BACKGROUND: Cystic fibrosis, caused by mutations of the CFTR gene, is the most common autosomal recessive condition in the European population and there are specific screening programs aimed at investigating healthy carriers. They are usually articulated in two steps: initially individuals are screened with a panel of the 20-50 most common CFTR mutations; the second step is offered to partners of carriers who were found negative at the first test and consists in the analysis of the entire CFTR gene. This strategy provides high sensitivity, however, it often identifies novel variants (especially in introns) of unknown significance. Establishing the pathogenicity of these variants of the CFTR gene is not a simple task. METHODS: We have examined five CFTR intronic variants of unclear significance (c.274-6T>C, c.744-6T>G, c.1117-64G>A, c.2620-26A>G, and c.3468+51C>A) using a functional splicing assay based on hybrid minigenes. RESULTS: Four out of five variants (including c.2620-26A>G which was previously reported as a possible splice-site mutation) did not alter the correct splicing of the minigene and are likely to be neutral polymorphisms, whereas c.744-6T>G caused complete skipping of CFTR exon 7 and should be therefore regarded as a pathogenic CFTR mutation. CONCLUSIONS: Hybrid minigenes assay are a simple and rapid tool to evaluate the effects of intronic variants without the need of analyzing patient's mRNA, and are particularly suited to analyze variants identified during population screenings.

Validation of CFTR intronic variants identified during cystic fibrosis population screening by a minigene splicing assay.

CASARIN, ALBERTO;TREVISSON, EVA;CASSINA, MATTEO;CLEMENTI, MAURIZIO;SALVIATI, LEONARDO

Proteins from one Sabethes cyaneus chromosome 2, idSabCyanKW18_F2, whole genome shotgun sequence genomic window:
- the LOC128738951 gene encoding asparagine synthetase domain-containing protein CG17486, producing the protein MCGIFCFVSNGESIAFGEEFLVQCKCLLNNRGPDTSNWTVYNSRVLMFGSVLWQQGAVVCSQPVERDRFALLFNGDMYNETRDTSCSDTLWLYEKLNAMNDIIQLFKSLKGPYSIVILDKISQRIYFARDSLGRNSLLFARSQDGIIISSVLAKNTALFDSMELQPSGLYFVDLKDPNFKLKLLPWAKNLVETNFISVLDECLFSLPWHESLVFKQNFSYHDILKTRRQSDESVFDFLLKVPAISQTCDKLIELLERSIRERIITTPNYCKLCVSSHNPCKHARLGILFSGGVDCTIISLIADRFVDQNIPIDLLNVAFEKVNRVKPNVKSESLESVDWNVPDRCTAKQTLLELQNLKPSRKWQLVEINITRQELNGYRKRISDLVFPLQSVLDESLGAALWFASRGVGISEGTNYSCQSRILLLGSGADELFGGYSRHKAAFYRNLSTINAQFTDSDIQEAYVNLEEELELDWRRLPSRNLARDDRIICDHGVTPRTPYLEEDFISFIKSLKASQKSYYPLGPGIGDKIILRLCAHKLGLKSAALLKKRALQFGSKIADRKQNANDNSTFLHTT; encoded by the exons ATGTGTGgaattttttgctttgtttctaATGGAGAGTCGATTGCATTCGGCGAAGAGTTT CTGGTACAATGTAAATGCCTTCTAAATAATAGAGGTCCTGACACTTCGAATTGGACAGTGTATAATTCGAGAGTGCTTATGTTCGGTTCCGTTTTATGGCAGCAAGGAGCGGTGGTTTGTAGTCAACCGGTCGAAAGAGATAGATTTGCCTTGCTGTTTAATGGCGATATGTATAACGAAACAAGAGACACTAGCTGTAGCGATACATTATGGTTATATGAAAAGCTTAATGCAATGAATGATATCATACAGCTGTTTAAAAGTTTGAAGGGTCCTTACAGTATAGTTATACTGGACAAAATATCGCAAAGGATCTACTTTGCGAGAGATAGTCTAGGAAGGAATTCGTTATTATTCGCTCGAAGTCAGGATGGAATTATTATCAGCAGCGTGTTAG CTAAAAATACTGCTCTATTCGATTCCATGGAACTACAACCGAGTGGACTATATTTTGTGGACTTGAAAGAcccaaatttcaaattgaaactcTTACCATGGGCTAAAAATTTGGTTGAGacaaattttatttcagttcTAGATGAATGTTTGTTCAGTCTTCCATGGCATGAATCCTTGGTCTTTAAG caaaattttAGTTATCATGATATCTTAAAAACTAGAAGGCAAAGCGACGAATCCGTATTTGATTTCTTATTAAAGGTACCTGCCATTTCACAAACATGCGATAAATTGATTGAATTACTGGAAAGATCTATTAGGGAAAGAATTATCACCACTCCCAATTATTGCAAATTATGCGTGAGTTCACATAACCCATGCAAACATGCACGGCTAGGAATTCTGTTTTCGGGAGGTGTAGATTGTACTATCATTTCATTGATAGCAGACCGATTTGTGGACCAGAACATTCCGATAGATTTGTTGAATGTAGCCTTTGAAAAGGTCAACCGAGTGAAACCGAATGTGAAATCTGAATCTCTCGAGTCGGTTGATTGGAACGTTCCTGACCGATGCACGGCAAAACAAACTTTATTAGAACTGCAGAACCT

2015

Abstract

BACKGROUND: Cystic fibrosis, caused by mutations of the CFTR gene, is the most common autosomal recessive condition in the European population and there are specific screening programs aimed at investigating healthy carriers. They are usually articulated in two steps: initially individuals are screened with a panel of the 20-50 most common CFTR mutations; the second step is offered to partners of carriers who were found negative at the first test and consists in the analysis of the entire CFTR gene. This strategy provides high sensitivity, however, it often identifies novel variants (especially in introns) of unknown significance. Establishing the pathogenicity of these variants of the CFTR gene is not a simple task. METHODS: We have examined five CFTR intronic variants of unclear significance (c.274-6T>C, c.744-6T>G, c.1117-64G>A, c.2620-26A>G, and c.3468+51C>A) using a functional splicing assay based on hybrid minigenes. RESULTS: Four out of five variants (including c.2620-26A>G which was previously reported as a possible splice-site mutation) did not alter the correct splicing of the minigene and are likely to be neutral polymorphisms, whereas c.744-6T>G caused complete skipping of CFTR exon 7 and should be therefore regarded as a pathogenic CFTR mutation. CONCLUSIONS: Hybrid minigenes assay are a simple and rapid tool to evaluate the effects of intronic variants without the need of analyzing patient's mRNA, and are particularly suited to analyze variants identified during population screenings.
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Utilizza questo identificativo per citare o creare un link a questo documento: https://hdl.handle.net/11577/3146956
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